Buyers want a Miami lifestyle in architecture: panel
To break up the monotony of glass and steel in his next condo tower, developer Gil Dezer will spend the extra money to create a spectacular design element.
Son Dezer Development is partnering with Bentley to build the Bentley Residences in Sunny Isles Beach, which will be the luxury automaker’s first residential building in the world.
During an architecture panel Thursday night, Dezer revealed one of the features of the project, triangular windows fastened together to resemble diamonds, which increased construction costs by more than $ 10 million.
“We had to go ahead and do a ton of testing and really create [the windows] because it’s never been done before, ”said Dezer. “It costs me $ 12 million to $ 14 million more” than if he installed standard three-foot-wide condominium windows.
Dezer was one of five speakers on a panel on the impact of architectural design on the Miami real estate market, moderated by Amir Korangy, president and publisher of The real deal. The event was hosted by Paulo Bacchi, CEO of Artefacto, in the new Coral Gables showroom at the upscale furniture store at 101 South Dixie Highway.
About 500 attendees filled the 40,000 square foot building, sipping champagne and mingling with furniture displays. The evening ended with a samba group and dancers on stage.
Besides Dezer, president of Dezer Development, the panel included Edgardo Defortuna, president and CEO of Fortune International Realty; Daniel de la Vega, President of One Sotheby’s International Realty; Francisco Llado, director of DOMO Architecture + Design; and Jay Parker, CEO of Douglas Elliman’s Florida region.
Korangy stressed to panelists a perceived lack of originality in recent designs for modern condominiums and mansions in Miami. “I’m starting to see it repeat itself,” Korangy said. “It’s getting saturated. It is starting to look the same, even for new homes. I love new Miami homes with the flat roofs and windows.
These elements are replicated in Miami’s luxury market, Korangy added.
Panelists insisted that developers and architects create residences that are in high demand by luxury buyers, but which also incorporate design elements that create a distinctive home.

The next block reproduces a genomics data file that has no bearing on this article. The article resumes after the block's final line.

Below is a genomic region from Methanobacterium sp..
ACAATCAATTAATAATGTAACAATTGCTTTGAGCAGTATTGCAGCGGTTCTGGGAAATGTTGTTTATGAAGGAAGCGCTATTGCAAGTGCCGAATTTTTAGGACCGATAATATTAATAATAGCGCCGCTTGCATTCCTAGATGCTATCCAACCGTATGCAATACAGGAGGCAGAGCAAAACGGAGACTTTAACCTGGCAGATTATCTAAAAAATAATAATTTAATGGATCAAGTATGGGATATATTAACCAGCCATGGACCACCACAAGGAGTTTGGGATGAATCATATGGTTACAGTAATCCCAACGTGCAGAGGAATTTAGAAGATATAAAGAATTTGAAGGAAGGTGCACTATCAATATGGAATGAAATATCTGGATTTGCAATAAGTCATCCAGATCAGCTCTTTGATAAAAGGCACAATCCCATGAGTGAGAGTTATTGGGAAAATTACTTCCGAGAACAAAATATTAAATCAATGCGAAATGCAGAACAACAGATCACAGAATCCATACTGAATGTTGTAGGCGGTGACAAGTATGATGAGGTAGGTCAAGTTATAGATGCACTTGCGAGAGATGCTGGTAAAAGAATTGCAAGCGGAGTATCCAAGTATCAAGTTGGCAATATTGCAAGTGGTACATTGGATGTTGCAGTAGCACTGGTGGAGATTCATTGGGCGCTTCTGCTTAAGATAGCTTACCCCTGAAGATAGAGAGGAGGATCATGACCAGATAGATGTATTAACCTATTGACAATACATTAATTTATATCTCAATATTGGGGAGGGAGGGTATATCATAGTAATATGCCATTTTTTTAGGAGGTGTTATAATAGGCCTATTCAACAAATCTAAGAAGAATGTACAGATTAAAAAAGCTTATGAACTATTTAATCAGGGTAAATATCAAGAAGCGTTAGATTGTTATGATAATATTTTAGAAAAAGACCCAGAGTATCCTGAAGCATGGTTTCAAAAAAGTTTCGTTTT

Llado, whose company specializes in custom mansion design, said developers, architects and brokers deal with very sophisticated buyers who tell them what to do. “Our homes have changed from 10 years ago, when it was a quick spec, white painted stucco house,” Llado said. “Now they want wood outside, marble, Raymond Jungles [landscaping] outside, and inside, I want Artefacto.
De la Vega said the differences are subtle when it comes to the contemporary box structure with large glass treatments of modern mansions. “We got a little bored with that,” he said. “We’re starting to see more organic architecture; more textures and more patterns. This is what all buyers demand from us.
“People are looking for a lifestyle,” Defortuna and de la Vega said, and others agreed.
In his dealings with buyers, Defortuna said they were more interested in simplicity, quality and attention to detail than a very heavy design. “They want spaces that can be used,” he said. “These are not large spaces that are not in use, especially in buildings with hospitality services… You can have a party with a guest chef for 12 of your best friends or best couples. This is what they want. “
Parker said buyers wanted a modern white-box home with floor-to-ceiling windows so they could let more light into the home and take advantage of South Florida’s subtropical climate. “When you talk about buyers coming from out of town, they want to enjoy the indoor and outdoor experience,” Parker said.